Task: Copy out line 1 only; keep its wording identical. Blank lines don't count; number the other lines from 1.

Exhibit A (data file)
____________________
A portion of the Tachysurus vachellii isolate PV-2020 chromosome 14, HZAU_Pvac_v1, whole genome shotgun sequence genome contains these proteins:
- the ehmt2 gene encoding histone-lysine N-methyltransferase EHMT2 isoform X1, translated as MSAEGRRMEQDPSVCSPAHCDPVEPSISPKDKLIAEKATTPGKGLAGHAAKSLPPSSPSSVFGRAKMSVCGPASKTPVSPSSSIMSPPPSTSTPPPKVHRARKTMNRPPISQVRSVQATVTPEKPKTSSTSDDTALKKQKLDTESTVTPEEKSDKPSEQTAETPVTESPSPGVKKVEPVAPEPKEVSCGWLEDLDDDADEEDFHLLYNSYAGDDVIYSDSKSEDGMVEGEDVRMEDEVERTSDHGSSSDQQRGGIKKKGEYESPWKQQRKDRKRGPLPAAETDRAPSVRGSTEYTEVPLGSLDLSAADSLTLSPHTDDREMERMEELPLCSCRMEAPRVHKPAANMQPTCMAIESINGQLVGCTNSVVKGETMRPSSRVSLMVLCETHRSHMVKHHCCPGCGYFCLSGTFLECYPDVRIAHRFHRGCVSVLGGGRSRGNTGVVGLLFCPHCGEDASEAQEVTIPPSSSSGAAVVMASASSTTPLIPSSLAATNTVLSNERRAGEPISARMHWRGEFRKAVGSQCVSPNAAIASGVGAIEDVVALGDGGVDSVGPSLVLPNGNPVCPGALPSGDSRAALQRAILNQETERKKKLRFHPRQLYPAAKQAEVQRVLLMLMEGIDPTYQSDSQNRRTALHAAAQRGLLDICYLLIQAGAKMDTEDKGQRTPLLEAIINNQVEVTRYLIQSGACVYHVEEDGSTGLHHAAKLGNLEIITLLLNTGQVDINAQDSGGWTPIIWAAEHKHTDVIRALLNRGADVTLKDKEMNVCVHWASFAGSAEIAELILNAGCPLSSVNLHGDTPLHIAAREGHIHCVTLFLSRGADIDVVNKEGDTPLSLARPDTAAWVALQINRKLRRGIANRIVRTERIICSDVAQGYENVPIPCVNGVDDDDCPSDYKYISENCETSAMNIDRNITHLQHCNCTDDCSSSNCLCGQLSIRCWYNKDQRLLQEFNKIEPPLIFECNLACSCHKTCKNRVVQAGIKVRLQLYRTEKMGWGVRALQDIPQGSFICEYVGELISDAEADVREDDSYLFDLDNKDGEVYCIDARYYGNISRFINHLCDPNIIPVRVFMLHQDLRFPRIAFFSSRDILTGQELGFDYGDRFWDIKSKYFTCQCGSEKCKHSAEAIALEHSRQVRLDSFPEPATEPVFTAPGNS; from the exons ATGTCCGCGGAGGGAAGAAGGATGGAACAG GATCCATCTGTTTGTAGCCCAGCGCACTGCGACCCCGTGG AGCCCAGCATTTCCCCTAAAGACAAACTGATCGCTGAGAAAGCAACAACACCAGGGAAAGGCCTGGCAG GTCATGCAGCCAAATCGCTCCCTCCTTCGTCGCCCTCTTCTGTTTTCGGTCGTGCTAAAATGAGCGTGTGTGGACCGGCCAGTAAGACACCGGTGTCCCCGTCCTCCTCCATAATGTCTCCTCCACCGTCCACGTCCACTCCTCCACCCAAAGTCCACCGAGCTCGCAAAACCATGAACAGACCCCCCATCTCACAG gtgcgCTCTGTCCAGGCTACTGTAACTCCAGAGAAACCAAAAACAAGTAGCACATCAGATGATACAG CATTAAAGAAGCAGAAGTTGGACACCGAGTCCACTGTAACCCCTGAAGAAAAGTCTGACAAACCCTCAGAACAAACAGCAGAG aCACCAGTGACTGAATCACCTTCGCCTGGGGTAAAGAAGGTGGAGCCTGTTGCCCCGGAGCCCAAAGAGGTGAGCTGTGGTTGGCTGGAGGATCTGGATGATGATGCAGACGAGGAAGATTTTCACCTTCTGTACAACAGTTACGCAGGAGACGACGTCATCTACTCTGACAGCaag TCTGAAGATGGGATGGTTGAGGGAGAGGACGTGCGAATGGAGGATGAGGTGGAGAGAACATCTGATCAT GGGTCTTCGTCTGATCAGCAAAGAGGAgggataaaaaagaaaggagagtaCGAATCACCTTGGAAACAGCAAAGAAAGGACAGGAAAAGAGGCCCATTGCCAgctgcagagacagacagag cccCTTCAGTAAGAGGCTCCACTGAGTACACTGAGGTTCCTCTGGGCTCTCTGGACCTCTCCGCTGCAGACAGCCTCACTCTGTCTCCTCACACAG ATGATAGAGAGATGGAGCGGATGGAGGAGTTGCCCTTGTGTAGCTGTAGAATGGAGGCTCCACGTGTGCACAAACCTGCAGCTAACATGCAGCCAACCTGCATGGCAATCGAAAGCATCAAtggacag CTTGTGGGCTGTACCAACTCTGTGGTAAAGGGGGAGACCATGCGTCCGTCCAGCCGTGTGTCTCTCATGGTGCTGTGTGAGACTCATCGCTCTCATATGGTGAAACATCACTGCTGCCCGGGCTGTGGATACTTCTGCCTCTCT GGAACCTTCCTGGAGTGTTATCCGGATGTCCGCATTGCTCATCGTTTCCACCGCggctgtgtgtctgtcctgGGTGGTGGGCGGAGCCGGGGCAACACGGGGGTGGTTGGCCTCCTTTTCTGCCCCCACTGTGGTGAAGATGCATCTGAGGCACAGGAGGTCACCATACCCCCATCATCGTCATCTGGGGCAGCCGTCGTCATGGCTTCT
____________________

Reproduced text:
A portion of the Tachysurus vachellii isolate PV-2020 chromosome 14, HZAU_Pvac_v1, whole genome shotgun sequence genome contains these proteins: